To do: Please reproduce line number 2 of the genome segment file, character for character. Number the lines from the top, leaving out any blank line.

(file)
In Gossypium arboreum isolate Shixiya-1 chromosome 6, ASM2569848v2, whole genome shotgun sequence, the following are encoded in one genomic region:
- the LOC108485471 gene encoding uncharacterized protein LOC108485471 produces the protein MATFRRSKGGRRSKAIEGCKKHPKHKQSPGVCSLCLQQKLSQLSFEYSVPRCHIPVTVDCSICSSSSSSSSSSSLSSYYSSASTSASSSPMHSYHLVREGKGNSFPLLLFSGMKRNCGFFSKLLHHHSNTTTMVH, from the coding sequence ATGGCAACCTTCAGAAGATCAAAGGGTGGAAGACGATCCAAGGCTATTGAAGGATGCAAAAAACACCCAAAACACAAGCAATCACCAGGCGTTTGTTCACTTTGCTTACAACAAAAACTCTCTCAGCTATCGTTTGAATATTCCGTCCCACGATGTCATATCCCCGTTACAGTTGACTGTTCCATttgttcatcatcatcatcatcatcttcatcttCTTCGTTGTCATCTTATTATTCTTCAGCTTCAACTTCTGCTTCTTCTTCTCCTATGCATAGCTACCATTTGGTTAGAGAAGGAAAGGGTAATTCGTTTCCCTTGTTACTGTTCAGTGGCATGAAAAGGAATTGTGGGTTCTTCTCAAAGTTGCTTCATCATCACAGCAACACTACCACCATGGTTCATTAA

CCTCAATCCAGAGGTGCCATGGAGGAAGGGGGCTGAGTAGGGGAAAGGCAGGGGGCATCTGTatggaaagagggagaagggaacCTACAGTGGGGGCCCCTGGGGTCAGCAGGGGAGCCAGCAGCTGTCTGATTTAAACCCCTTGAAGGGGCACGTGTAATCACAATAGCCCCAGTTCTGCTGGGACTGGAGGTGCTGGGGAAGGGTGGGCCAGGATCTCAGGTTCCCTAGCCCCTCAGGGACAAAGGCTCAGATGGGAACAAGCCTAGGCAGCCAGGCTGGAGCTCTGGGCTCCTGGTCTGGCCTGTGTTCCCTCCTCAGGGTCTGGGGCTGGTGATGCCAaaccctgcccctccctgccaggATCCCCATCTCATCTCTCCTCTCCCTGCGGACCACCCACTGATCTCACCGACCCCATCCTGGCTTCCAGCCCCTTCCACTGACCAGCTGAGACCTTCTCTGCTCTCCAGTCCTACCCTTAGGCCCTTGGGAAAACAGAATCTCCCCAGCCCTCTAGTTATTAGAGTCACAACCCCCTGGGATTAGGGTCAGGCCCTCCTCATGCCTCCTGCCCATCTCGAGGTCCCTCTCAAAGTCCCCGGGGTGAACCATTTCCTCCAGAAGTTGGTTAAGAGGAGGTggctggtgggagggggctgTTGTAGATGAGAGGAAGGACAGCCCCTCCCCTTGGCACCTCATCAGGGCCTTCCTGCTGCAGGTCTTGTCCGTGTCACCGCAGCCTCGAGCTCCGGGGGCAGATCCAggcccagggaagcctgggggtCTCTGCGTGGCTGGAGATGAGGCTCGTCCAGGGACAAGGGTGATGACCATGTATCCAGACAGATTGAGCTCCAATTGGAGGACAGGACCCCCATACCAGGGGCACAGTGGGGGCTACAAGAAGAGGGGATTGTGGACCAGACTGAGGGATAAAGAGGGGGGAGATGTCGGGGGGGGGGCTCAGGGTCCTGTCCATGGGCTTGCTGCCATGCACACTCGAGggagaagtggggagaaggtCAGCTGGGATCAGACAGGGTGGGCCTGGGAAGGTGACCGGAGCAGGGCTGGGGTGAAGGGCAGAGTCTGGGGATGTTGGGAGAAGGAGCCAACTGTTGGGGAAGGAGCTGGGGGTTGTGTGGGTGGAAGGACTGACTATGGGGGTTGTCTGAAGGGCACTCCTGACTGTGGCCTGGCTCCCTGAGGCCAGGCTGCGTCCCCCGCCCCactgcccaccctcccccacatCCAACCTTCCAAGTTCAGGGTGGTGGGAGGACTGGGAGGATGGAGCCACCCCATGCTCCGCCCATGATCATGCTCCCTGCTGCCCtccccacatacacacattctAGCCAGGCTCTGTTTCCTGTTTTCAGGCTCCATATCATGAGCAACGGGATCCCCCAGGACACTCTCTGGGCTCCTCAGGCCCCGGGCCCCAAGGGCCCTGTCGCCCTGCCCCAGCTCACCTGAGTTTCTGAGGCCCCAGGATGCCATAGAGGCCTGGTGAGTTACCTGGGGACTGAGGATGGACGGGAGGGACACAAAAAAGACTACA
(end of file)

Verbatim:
- the LOC108485471 gene encoding uncharacterized protein LOC108485471 produces the protein MATFRRSKGGRRSKAIEGCKKHPKHKQSPGVCSLCLQQKLSQLSFEYSVPRCHIPVTVDCSICSSSSSSSSSSSLSSYYSSASTSASSSPMHSYHLVREGKGNSFPLLLFSGMKRNCGFFSKLLHHHSNTTTMVH, from the coding sequence ATGGCAACCTTCAGAAGATCAAAGGGTGGAAGACGATCCAAGGCTATTGAAGGATGCAAAAAACACCCAAAACACAAGCAATCACCAGGCGTTTGTTCACTTTGCTTACAACAAAAACTCTCTCAGCTATCGTTTGAATATTCCGTCCCACGATGTCATATCCCCGTTACAGTTGACTGTTCCATttgttcatcatcatcatcatcatcttcatcttCTTCGTTGTCATCTTATTATTCTTCAGCTTCAACTTCTGCTTCTTCTTCTCCTATGCATAGCTACCATTTGGTTAGAGAAGGAAAGGGTAATTCGTTTCCCTTGTTACTGTTCAGTGGCATGAAAAGGAATTGTGGGTTCTTCTCAAAGTTGCTTCATCATCACAGCAACACTACCACCATGGTTCATTAA